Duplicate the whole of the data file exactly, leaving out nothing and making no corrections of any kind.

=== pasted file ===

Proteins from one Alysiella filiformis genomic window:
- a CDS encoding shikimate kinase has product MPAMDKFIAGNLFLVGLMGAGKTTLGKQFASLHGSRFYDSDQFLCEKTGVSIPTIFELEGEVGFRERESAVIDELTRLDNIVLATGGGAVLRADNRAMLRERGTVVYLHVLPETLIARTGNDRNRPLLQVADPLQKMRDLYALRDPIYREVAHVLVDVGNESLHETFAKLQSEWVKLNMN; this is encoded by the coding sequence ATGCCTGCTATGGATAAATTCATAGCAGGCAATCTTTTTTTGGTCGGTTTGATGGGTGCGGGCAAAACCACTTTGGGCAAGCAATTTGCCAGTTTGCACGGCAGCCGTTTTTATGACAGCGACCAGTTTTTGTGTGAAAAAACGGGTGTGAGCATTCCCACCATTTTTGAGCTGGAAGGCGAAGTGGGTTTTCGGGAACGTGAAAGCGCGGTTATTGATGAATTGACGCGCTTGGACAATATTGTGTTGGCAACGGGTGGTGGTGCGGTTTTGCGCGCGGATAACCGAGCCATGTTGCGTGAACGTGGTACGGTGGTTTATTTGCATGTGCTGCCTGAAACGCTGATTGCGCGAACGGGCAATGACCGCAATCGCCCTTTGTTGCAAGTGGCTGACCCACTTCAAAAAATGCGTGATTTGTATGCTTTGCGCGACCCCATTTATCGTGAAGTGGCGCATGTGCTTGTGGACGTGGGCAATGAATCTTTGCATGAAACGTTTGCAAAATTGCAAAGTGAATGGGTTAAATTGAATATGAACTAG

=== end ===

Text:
Proteins from one Alysiella filiformis genomic window:
- a CDS encoding shikimate kinase has product MPAMDKFIAGNLFLVGLMGAGKTTLGKQFASLHGSRFYDSDQFLCEKTGVSIPTIFELEGEVGFRERESAVIDELTRLDNIVLATGGGAVLRADNRAMLRERGTVVYLHVLPETLIARTGNDRNRPLLQVADPLQKMRDLYALRDPIYREVAHVLVDVGNESLHETFAKLQSEWVKLNMN; this is encoded by the coding sequence ATGCCTGCTATGGATAAATTCATAGCAGGCAATCTTTTTTTGGTCGGTTTGATGGGTGCGGGCAAAACCACTTTGGGCAAGCAATTTGCCAGTTTGCACGGCAGCCGTTTTTATGACAGCGACCAGTTTTTGTGTGAAAAAACGGGTGTGAGCATTCCCACCATTTTTGAGCTGGAAGGCGAAGTGGGTTTTCGGGAACGTGAAAGCGCGGTTATTGATGAATTGACGCGCTTGGACAATATTGTGTTGGCAACGGGTGGTGGTGCGGTTTTGCGCGCGGATAACCGAGCCATGTTGCGTGAACGTGGTACGGTGGTTTATTTGCATGTGCTGCCTGAAACGCTGATTGCGCGAACGGGCAATGACCGCAATCGCCCTTTGTTGCAAGTGGCTGACCCACTTCAAAAAATGCGTGATTTGTATGCTTTGCGCGACCCCATTTATCGTGAAGTGGCGCATGTGCTTGTGGACGTGGGCAATGAATCTTTGCATGAAACGTTTGCAAAATTGCAAAGTGAATGGGTTAAATTGAATATGAACTAG